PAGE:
0:12

In our last module,

Â we worked our way through the concepts of fixed costs,

Â variable costs, total costs,

Â and marginal cost, as a way of understanding short run cost analysis.

Â We need to continue that journey now by introducing the final three columns in our table,

Â for average fixed cost,

Â average variable cost, and average total cost.

Â Note that these three columns are simply derived by calculating

Â averages using columns one through four and the formulas in the table.

Â For example, the average fixed costs for an output of five is

Â simply fixed costs divided by five for a total of 10.

Â So to make sure you grasp this idea,

Â see if you can fill in the question marks in the table.

Â Just pause the presentation now and do so.

Â Did you get this exercise right?

Â Okay. Now, take a look at this figure,

Â which provides a graphical interpretation of

Â the very important relationships between marginal

Â cost and our three main average cost measures: average fixed costs,

Â AFC, average variable costs,

Â AVC, and average total costs, ATC.

Â Please study this figure carefully now for

Â a few minutes as you try to answer these questions.

Â Why does the AFC curve slope downward and approach zero on

Â the horizontal axis while the AVC curve approaches the ATC curve?

Â Why does the marginal cost or MC curve intersect both

Â the AVC and AC curves at their minimums?

Â Please pause the presentation now to contemplate these questions,

Â which actually have very important implications

Â for operations and supply chain management.

Â 2:29

Okay. Let's start with the easiest question.

Â Why does the AFC curve slope downward and approaches zero on the horizontal axis?

Â That is simply because as a firm's output increases,

Â it spreads its fixed costs over a larger number of

Â units so average fixed costs must fall.

Â This is an important insight because one of

Â the benefits of increased production volume is to the spread

Â fixed costs over more and more units and

Â figuring out ways to do that is an important part of the planning process.

Â I should also point out here that in complex organizations,

Â the accounting team often has a very difficult time properly

Â allocating the fixed costs of a firm over multiple activities of the firm.

Â Get that allocation wrong,

Â and you can sometimes provide a very skewed picture of what

Â portions of the firm's activities are profitable and which may not be.

Â 3:34

Next question, why does

Â the average variable cost curve approach the average total cost curve?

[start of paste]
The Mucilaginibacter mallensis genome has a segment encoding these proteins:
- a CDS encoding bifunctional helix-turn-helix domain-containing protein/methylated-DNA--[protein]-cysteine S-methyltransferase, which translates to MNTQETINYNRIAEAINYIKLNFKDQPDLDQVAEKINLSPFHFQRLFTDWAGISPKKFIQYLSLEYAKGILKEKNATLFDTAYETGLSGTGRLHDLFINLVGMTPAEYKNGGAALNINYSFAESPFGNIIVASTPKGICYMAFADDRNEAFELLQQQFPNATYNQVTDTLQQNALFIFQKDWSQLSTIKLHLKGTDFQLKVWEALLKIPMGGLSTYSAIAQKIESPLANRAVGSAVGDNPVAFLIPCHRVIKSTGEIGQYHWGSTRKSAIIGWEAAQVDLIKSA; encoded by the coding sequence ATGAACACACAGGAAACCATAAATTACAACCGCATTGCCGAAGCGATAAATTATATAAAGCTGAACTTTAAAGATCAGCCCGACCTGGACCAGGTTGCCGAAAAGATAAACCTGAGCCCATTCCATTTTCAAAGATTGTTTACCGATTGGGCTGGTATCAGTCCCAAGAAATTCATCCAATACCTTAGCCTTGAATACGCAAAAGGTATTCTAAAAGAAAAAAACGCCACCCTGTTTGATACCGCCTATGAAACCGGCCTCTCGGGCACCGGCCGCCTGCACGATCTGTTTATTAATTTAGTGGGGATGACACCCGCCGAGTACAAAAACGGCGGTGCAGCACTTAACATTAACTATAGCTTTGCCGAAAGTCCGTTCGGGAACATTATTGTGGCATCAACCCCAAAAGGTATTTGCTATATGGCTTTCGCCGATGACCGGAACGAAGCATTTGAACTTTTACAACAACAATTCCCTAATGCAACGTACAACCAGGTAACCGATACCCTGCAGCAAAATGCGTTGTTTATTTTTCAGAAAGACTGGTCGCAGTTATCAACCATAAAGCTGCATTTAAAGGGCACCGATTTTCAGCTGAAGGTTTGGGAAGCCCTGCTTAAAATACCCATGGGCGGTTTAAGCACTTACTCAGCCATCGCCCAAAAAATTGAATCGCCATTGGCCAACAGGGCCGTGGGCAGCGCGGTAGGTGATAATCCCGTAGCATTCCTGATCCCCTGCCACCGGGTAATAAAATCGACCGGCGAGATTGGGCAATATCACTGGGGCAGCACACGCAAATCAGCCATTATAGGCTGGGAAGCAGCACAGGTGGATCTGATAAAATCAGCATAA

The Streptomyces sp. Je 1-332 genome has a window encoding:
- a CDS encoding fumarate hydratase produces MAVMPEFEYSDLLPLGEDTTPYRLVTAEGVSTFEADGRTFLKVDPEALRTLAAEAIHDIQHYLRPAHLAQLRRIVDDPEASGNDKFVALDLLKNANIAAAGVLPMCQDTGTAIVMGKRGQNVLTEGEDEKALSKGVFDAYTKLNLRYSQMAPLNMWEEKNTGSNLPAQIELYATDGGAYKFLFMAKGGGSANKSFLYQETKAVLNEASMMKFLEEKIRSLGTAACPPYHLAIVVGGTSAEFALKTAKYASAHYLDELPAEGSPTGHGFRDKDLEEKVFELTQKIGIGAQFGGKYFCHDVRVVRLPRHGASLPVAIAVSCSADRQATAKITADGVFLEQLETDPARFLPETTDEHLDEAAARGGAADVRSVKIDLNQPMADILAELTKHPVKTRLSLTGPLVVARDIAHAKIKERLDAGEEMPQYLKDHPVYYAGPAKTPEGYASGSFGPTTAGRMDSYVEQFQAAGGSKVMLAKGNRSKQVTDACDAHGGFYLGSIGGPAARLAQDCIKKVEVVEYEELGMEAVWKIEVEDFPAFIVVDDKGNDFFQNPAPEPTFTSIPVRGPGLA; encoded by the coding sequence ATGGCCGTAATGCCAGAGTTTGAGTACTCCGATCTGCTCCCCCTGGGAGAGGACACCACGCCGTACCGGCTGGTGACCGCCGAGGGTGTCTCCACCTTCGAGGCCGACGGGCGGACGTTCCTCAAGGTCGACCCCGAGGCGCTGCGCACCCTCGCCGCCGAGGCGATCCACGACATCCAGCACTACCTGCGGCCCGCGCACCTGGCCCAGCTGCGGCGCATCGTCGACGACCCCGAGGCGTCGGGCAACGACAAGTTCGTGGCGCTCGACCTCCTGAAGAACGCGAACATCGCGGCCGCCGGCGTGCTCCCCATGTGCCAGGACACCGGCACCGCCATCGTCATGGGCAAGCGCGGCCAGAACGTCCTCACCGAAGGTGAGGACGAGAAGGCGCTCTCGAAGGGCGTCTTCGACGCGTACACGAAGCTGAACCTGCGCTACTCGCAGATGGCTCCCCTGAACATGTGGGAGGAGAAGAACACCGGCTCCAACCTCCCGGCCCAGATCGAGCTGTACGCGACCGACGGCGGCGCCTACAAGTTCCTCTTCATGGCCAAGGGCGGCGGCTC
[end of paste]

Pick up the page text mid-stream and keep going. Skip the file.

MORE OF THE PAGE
Â Of course, because as average fixed costs fall this must be the case.

Â As for the hardest question,

Â why is the marginal cost curve MC intersect

Â both the AVC and AC curves at their minimums?

Â First, let's refresh your memories as to why the ATC,

Â AVC and MC curves slope first down and then up.

Â It's the law of diminishing returns, right?

Â As for why the MC curve intersects both the AVC and AC curves at their minimums,

Â the answer lies in these key formulas.

Â If marginal cost is greater than average total cost then

Â the ATC must be rising and if marginal cost is less than ATC,

Â then average total cost must be falling.

Â Figure it this way.

Â If the production of an additional unit has a marginal cost greater than average cost,

Â then the production of that unit must drive the average up and conversely.

Â Here's the punchline.

Â It must be that only when marginal cost equals average total cost that the ATC

Â is at its lowest point.

Â Now check this out.

Â This is a very critical relationship.

Â It means that a firm searching for

Â the lowest average cost of production should always look

Â for the level of output at which marginal cost equals average cost.

Â To better understand this relationship,

Â study the curves in this figure for a moment.

Â Note that there is a small range Area B,

Â where average cost is falling and average variable cost is rising.

Â Why is this important?

Â Simply because when we wedge the concept of marginal cost,

Â with the concept of marginal revenue,

Â and we will do so in the next lesson.

Â You will see that the firm is then able to determine if it is

Â profitable to expand or contract its production level.

Â In fact, the analysis in the next several lessons will

Â center on precisely these types of marginal calculations.

Â That's why learning these nuts and bolts concepts now is so

Â important and that completes our exploration of short run cost analysis.

Â So, when you are ready,

Â please move on to the next module in long run cost analysis.

Â